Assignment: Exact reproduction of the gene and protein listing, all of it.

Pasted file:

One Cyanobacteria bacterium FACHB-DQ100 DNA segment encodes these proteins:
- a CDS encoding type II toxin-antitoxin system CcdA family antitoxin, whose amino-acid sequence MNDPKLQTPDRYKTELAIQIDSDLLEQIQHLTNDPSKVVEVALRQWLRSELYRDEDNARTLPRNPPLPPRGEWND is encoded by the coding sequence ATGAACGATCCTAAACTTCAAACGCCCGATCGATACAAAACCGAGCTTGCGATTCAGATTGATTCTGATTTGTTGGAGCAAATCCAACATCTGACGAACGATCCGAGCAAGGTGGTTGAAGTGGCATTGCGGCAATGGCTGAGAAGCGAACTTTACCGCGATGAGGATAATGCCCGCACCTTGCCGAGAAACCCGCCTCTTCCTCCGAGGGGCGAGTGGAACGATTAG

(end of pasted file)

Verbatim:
One Cyanobacteria bacterium FACHB-DQ100 DNA segment encodes these proteins:
- a CDS encoding type II toxin-antitoxin system CcdA family antitoxin, whose amino-acid sequence MNDPKLQTPDRYKTELAIQIDSDLLEQIQHLTNDPSKVVEVALRQWLRSELYRDEDNARTLPRNPPLPPRGEWND is encoded by the coding sequence ATGAACGATCCTAAACTTCAAACGCCCGATCGATACAAAACCGAGCTTGCGATTCAGATTGATTCTGATTTGTTGGAGCAAATCCAACATCTGACGAACGATCCGAGCAAGGTGGTTGAAGTGGCATTGCGGCAATGGCTGAGAAGCGAACTTTACCGCGATGAGGATAATGCCCGCACCTTGCCGAGAAACCCGCCTCTTCCTCCGAGGGGCGAGTGGAACGATTAG